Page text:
Why Doesn’t The Federal Government Understand That Dangerous Criminals Must Be Kept In Prison?

Our justice system has become completely detached from reality, and innocent Canadians are paying the price.

You know things are bad when the most basic kind of common-sense needs to be explained to our government.

After all, you would think an idea like “dangerous criminals should be kept in prison” would be something we wouldn’t even need to talk about. It should be the baseline, the bare-minimum of what we expect from our justice system.

Everything else we debate and discuss about ‘justice’ and ‘rehabilitation’ should be in addition to a strong consensus that dangerous offenders should be kept locked up.

But no, that is apparently too much to ask of our federal government.

Innocent Canadians pay the price when the justice system is weak

On July 7th, 2023, Karolina Huebner-Makurat was shot and killed outside a daycare.

The man charged in her killing is Damian Hudson, a man with a lengthy criminal history.

In a recent Toronto Sun column, Brian Lilley detailed some of that history:

“Hudson, 28 at the time, beat an attempted murder charge in 2019 involving an eerily similar street fight and was currently on bail for yet more charges following alleged assaults in 2021 – just two years after he was sentenced to a further 15 months in prison and two years probation for the vicious Scarborough stabbing that left a man near death.

Court documents show Hudson has been convicted of defying his probation orders at least 16 times; they also show he’s been diagnosed with PTSD after he was shot five times in 2015 by unknown assailants.”

This isn’t somebody who fell on hard times and made one mistake, this is someone who has repeatedly broken the law and demonstrated that he is a danger to others. And yet, rather than seek to protect the public from danger, the justice system sought to protect Hudson from accountability.

After he was convicted of stabbing a man and leaving him disabled for life, justice Lawrence Feldman went easy on Hudson, giving him “another chance”:

“He says he is open to therapy. He asks for another chance,” Feldman wrote.

“I acknowledge his effort to better himself and grapple with his demons. I believe he has the potential to reform with professional help and family support.”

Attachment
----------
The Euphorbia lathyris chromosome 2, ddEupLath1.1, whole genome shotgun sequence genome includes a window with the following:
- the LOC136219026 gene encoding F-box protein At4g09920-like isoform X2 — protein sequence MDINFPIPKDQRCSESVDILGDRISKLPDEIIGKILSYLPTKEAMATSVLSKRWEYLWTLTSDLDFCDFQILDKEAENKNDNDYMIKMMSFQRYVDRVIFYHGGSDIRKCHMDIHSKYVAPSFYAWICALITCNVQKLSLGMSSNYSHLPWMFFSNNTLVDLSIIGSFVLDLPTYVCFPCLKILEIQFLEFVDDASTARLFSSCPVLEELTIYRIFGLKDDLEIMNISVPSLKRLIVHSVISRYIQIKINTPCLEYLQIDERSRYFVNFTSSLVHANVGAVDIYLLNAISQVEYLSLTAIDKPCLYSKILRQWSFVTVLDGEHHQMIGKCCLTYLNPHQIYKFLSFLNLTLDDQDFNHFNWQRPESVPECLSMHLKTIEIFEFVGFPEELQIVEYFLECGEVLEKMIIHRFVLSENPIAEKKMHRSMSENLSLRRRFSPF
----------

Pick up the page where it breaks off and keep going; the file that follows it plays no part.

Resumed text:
Hudson was sentenced to “three-and-a-half years less 27 months of pre-trial credit.”

Thus, Hudson got yet another chance.

But you know who doesn’t get a second chance?

Karolina Huebner-Makurat.

She was just walking outside of a daycare when she was shot and killed.

She doesn’t get to seek help or family support. It’s her family who needs support now, as they deal with their tragic loss.

And none of this needed to happen.

Hudson simply could have been kept in prison.

The system could have recognized the obvious – that dangerous repeat offenders can’t be given endless chances and must face accountability.

The system could have recognized that a truly ‘compassionate’ justice system must think first and foremost about protecting innocent law-abiding people.

Criminals are elevated, law-abiding Canadians are punished

This week brought another example of how disgracefully skewed the justice system is.

Winnipeg Police put out a notice to the public, warning them that a man with a “history of violent and sexual offences” was being released. They noted that “all children are at risk, particularly females”:

“Community Notification: MERCREDI was released from the Headingley Correctional Centre, on Jul 12/23,He has a history of violent and sexual offences. MERCREDI is still considered high risk to re-offend in a sexual manner. All children are at risk, particularly females.”

If police have to warn the public that all children are at risk by someone being released, it’s obvious that person shouldn’t have been released.

Again, it’s maddening that we even need to discuss this, as it is so basic and fundamental.

But this is where we are as a country.

Year after year our justice system has been skewed to the point where it largely functions as a machine for letting dangerous people back onto the streets as quickly as possible. Then, whenever people pushback, we are given a litany of reasons why it’s ‘not possible’ to have tougher sentences.

Notwithstanding Clause

Canadians are clearly getting fed up with our weak justice system. The question now is what can be done about it?

The answer – which I will discuss more in future articles – is that the Notwithstanding Clause may become the biggest friend of those who want to toughen our laws. Since the courts repeatedly interpret the law in a way that ends up striking down tough-on-crime legislation, any future Conservative government will likely need to resort to the repeated use of the Notwithstanding Clause in order to reform the justice system.

Such a showdown could very well be a turning point, as it will put the legal establishment and soft-on-crime politicians on the defensive – as they should be given the absolute failure of the current system.

Spencer Fernando

Photo – YouTube


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